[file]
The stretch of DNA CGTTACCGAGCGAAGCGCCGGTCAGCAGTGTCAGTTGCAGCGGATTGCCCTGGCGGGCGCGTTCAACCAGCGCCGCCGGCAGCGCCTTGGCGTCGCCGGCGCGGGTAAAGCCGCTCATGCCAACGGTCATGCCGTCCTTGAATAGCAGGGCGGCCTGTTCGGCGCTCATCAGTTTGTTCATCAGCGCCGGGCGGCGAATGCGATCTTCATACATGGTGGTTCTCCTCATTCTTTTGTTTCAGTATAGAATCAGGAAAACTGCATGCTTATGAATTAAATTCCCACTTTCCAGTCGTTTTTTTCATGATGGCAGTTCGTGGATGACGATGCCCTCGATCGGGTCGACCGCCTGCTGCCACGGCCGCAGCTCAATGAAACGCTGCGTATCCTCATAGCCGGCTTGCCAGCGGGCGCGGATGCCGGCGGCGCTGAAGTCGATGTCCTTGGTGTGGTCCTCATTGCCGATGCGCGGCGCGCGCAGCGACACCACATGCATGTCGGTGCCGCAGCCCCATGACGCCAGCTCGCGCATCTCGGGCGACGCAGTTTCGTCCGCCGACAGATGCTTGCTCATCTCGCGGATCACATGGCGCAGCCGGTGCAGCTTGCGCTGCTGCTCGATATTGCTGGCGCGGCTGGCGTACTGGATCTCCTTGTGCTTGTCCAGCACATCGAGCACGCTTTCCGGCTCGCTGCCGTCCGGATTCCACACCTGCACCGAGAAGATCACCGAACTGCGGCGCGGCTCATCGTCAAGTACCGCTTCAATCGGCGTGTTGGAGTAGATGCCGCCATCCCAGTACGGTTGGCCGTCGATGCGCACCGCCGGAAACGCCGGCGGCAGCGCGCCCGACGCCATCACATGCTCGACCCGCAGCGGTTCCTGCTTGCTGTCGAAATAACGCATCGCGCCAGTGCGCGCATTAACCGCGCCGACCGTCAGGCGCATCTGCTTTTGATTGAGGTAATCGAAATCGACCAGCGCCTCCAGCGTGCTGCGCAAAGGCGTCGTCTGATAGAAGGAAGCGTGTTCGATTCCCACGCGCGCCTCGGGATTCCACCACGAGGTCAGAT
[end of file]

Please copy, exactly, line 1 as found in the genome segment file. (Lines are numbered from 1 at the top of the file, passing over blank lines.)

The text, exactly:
The stretch of DNA CGTTACCGAGCGAAGCGCCGGTCAGCAGTGTCAGTTGCAGCGGATTGCCCTGGCGGGCGCGTTCAACCAGCGCCGCCGGCAGCGCCTTGGCGTCGCCGGCGCGGGTAAAGCCGCTCATGCCAACGGTCATGCCGTCCTTGAATAGCAGGGCGGCCTGTTCGGCGCTCATCAGTTTGTTCATCAGCGCCGGGCGGCGAATGCGATCTTCATACATGGTGGTTCTCCTCATTCTTTTGTTTCAGTATAGAATCAGGAAAACTGCATGCTTATGAATTAAATTCCCACTTTCCAGTCGTTTTTTTCATGATGGCAGTTCGTGGATGACGATGCCCTCGATCGGGTCGACCGCCTGCTGCCACGGCCGCAGCTCAATGAAACGCTGCGTATCCTCATAGCCGGCTTGCCAGCGGGCGCGGATGCCGGCGGCGCTGAAGTCGATGTCCTTGGTGTGGTCCTCATTGCCGATGCGCGGCGCGCGCAGCGACACCACATGCATGTCGGTGCCGCAGCCCCATGACGCCAGCTCGCGCATCTCGGGCGACGCAGTTTCGTCCGCCGACAGATGCTTGCTCATCTCGCGGATCACATGGCGCAGCCGGTGCAGCTTGCGCTGCTGCTCGATATTGCTGGCGCGGCTGGCGTACTGGATCTCCTTGTGCTTGTCCAGCACATCGAGCACGCTTTCCGGCTCGCTGCCGTCCGGATTCCACACCTGCACCGAGAAGATCACCGAACTGCGGCGCGGCTCATCGTCAAGTACCGCTTCAATCGGCGTGTTGGAGTAGATGCCGCCATCCCAGTACGGTTGGCCGTCGATGCGCACCGCCGGAAACGCCGGCGGCAGCGCGCCCGACGCCATCACATGCTCGACCCGCAGCGGTTCCTGCTTGCTGTCGAAATAACGCATCGCGCCAGTGCGCGCATTAACCGCGCCGACCGTCAGGCGCATCTGCTTTTGATTGAGGTAATCGAAATCGACCAGCGCCTCCAGCGTGCTGCGCAAAGGCGTCGTCTGATAGAAGGAAGCGTGTTCGATTCCCACGCGCGCCTCGGGATTCCACCACGAGGTCAGAT